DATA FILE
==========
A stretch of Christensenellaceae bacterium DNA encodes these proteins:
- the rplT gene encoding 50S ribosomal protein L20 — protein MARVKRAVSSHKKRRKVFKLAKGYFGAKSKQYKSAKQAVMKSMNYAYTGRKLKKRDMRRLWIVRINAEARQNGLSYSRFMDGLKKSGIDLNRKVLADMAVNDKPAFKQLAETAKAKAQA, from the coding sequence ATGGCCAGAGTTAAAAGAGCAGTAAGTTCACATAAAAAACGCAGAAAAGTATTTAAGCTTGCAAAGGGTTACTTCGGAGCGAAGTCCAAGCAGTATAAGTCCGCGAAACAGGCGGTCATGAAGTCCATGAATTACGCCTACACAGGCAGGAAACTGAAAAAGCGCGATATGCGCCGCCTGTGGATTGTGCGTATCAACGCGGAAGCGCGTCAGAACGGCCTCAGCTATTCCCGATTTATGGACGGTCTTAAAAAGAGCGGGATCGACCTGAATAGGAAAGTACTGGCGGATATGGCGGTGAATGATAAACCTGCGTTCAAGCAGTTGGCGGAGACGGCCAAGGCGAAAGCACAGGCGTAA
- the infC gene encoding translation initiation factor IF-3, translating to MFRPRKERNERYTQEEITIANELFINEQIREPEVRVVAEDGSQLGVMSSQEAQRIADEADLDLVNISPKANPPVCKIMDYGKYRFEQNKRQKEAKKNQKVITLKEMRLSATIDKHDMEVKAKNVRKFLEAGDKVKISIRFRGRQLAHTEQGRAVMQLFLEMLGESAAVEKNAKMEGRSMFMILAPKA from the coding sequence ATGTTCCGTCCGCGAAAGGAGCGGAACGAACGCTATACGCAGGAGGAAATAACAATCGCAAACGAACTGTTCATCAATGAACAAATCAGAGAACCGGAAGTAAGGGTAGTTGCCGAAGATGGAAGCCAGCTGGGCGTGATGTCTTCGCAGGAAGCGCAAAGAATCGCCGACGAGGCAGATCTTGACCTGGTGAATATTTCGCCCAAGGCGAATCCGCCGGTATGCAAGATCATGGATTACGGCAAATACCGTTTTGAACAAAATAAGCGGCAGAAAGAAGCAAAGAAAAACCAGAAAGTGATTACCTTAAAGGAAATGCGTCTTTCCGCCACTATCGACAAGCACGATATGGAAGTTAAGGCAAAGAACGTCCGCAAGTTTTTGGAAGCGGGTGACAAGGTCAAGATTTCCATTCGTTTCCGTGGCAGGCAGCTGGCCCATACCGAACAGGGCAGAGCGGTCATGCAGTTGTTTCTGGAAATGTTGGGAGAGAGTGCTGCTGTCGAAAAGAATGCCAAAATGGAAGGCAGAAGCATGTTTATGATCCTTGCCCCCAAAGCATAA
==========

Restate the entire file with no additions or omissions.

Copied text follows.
A stretch of Christensenellaceae bacterium DNA encodes these proteins:
- the rplT gene encoding 50S ribosomal protein L20 — protein MARVKRAVSSHKKRRKVFKLAKGYFGAKSKQYKSAKQAVMKSMNYAYTGRKLKKRDMRRLWIVRINAEARQNGLSYSRFMDGLKKSGIDLNRKVLADMAVNDKPAFKQLAETAKAKAQA, from the coding sequence ATGGCCAGAGTTAAAAGAGCAGTAAGTTCACATAAAAAACGCAGAAAAGTATTTAAGCTTGCAAAGGGTTACTTCGGAGCGAAGTCCAAGCAGTATAAGTCCGCGAAACAGGCGGTCATGAAGTCCATGAATTACGCCTACACAGGCAGGAAACTGAAAAAGCGCGATATGCGCCGCCTGTGGATTGTGCGTATCAACGCGGAAGCGCGTCAGAACGGCCTCAGCTATTCCCGATTTATGGACGGTCTTAAAAAGAGCGGGATCGACCTGAATAGGAAAGTACTGGCGGATATGGCGGTGAATGATAAACCTGCGTTCAAGCAGTTGGCGGAGACGGCCAAGGCGAAAGCACAGGCGTAA
- the infC gene encoding translation initiation factor IF-3, translating to MFRPRKERNERYTQEEITIANELFINEQIREPEVRVVAEDGSQLGVMSSQEAQRIADEADLDLVNISPKANPPVCKIMDYGKYRFEQNKRQKEAKKNQKVITLKEMRLSATIDKHDMEVKAKNVRKFLEAGDKVKISIRFRGRQLAHTEQGRAVMQLFLEMLGESAAVEKNAKMEGRSMFMILAPKA from the coding sequence ATGTTCCGTCCGCGAAAGGAGCGGAACGAACGCTATACGCAGGAGGAAATAACAATCGCAAACGAACTGTTCATCAATGAACAAATCAGAGAACCGGAAGTAAGGGTAGTTGCCGAAGATGGAAGCCAGCTGGGCGTGATGTCTTCGCAGGAAGCGCAAAGAATCGCCGACGAGGCAGATCTTGACCTGGTGAATATTTCGCCCAAGGCGAATCCGCCGGTATGCAAGATCATGGATTACGGCAAATACCGTTTTGAACAAAATAAGCGGCAGAAAGAAGCAAAGAAAAACCAGAAAGTGATTACCTTAAAGGAAATGCGTCTTTCCGCCACTATCGACAAGCACGATATGGAAGTTAAGGCAAAGAACGTCCGCAAGTTTTTGGAAGCGGGTGACAAGGTCAAGATTTCCATTCGTTTCCGTGGCAGGCAGCTGGCCCATACCGAACAGGGCAGAGCGGTCATGCAGTTGTTTCTGGAAATGTTGGGAGAGAGTGCTGCTGTCGAAAAGAATGCCAAAATGGAAGGCAGAAGCATGTTTATGATCCTTGCCCCCAAAGCATAA